In Kelly v Covance Laboratories Ltd (UKEAT/0186/15), the EAT has ruled that an instruction to an employee not to speak Russian at work was neither direct race discrimination nor race harassment.

The judgment may appear surprising, given the ACAS guidance that such instructions are likely to be discriminatory, and the prior EAT ruling in Dziedziak v Future Electronics Ltd (UKEAT/0270/11) that a similar instruction was unlawful.

However, the key issues in Kelly centred on the work of the employer, which involved animal testing. Covance Laboratories had already been infiltrated by animal rights activists, and staff had been subject to attacks.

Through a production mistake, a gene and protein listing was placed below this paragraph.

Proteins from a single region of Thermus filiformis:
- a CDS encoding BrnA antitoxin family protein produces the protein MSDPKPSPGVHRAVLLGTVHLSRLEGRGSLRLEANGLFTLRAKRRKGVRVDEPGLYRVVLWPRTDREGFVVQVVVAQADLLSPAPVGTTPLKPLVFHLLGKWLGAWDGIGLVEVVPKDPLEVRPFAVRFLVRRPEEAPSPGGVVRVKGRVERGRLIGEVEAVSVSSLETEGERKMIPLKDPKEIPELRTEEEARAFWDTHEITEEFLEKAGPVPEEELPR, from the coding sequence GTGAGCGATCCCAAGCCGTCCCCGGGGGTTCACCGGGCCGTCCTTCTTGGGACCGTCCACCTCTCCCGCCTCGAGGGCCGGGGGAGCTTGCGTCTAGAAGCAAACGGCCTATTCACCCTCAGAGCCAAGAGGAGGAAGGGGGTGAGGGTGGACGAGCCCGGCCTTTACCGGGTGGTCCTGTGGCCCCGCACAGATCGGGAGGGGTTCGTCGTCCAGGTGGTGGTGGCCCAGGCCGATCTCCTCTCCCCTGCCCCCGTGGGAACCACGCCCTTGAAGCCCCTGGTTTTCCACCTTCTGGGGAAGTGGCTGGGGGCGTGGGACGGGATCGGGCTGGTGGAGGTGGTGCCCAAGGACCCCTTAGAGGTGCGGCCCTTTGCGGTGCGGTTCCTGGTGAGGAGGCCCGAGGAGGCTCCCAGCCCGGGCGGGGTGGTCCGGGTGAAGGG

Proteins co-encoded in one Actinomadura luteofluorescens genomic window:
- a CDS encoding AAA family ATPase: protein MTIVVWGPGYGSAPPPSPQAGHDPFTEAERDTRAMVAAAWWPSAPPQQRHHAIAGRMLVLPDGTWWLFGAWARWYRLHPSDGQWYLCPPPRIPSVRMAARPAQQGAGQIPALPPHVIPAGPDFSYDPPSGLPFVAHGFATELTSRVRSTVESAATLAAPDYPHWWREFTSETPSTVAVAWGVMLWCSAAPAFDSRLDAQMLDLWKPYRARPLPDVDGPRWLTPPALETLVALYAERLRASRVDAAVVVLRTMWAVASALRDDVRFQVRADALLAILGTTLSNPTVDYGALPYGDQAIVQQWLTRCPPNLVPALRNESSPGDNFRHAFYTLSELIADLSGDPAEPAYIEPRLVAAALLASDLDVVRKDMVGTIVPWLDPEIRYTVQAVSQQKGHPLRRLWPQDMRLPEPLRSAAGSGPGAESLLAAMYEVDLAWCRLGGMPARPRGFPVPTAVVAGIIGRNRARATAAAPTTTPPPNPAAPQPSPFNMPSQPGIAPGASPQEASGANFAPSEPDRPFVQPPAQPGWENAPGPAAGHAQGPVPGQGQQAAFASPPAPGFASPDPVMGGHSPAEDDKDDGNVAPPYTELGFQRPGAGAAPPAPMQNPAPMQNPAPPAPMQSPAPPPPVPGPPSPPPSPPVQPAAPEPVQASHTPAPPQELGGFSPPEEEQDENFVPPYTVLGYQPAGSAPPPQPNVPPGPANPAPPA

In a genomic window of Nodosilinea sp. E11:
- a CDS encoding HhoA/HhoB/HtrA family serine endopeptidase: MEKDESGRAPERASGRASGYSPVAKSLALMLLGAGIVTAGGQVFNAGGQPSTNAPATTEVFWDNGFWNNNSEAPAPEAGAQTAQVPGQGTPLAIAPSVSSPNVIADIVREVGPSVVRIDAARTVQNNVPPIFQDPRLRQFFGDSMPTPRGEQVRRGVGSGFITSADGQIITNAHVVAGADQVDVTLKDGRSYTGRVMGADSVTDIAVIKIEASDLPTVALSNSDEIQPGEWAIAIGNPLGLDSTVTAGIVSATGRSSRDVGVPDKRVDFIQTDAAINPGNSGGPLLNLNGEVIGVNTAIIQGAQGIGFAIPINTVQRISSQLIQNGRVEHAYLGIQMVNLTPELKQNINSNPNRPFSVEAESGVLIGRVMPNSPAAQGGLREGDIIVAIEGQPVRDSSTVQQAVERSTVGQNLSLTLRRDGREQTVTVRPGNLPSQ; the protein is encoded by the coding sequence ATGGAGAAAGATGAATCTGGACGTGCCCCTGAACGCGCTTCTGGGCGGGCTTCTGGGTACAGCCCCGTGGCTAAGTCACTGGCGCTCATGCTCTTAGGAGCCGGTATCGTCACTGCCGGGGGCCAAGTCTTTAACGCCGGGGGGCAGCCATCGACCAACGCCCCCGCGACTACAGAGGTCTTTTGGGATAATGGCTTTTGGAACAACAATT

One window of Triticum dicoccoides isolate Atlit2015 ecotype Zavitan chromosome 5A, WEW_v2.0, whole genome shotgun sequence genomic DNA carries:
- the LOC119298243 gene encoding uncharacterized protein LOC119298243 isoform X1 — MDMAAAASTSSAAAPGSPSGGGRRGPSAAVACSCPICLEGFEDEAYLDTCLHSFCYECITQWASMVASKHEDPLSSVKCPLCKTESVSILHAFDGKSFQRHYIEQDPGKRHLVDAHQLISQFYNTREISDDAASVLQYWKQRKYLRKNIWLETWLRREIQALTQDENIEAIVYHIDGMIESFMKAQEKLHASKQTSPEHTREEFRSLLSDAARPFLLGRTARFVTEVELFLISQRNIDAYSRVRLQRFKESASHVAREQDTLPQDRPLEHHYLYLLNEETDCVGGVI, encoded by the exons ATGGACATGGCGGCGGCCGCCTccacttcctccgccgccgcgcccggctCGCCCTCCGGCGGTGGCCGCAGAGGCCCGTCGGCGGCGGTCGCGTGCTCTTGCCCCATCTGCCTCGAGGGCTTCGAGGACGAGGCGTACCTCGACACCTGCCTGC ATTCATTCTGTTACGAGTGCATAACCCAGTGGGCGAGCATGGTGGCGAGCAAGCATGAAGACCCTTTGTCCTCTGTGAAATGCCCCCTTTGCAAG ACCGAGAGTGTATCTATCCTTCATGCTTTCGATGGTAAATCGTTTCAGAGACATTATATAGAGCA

Kelly, a native Russian who was on a two-month probationary contract, had been observed conducting lengthy mobile conversations in the toilets in Russian. This triggered the suspicion that she might be an infiltrator passing information to opponents of the company. She was instructed to use English at work, but she objected on the basis that Ukrainian staff had not been similarly instructed. The company responded by issuing the same instruction to the Ukrainians.

Shortly afterwards the disciplinary procedure was invoked against Kelly on performance grounds. Prior to a disciplinary outcome, she resigned and complained of direct race discrimination and race harassment. Her claims failed.

The EAT upheld the ET’s decision.

This does not give rise to a general rule that employers can insist on employees speaking English at work. Such a rule will only apply where particular concerns, such as security, are an issue. Further, the issue was not Kelly’s ability to speak English, it was her insistence on speaking Russian for private purposes while at work.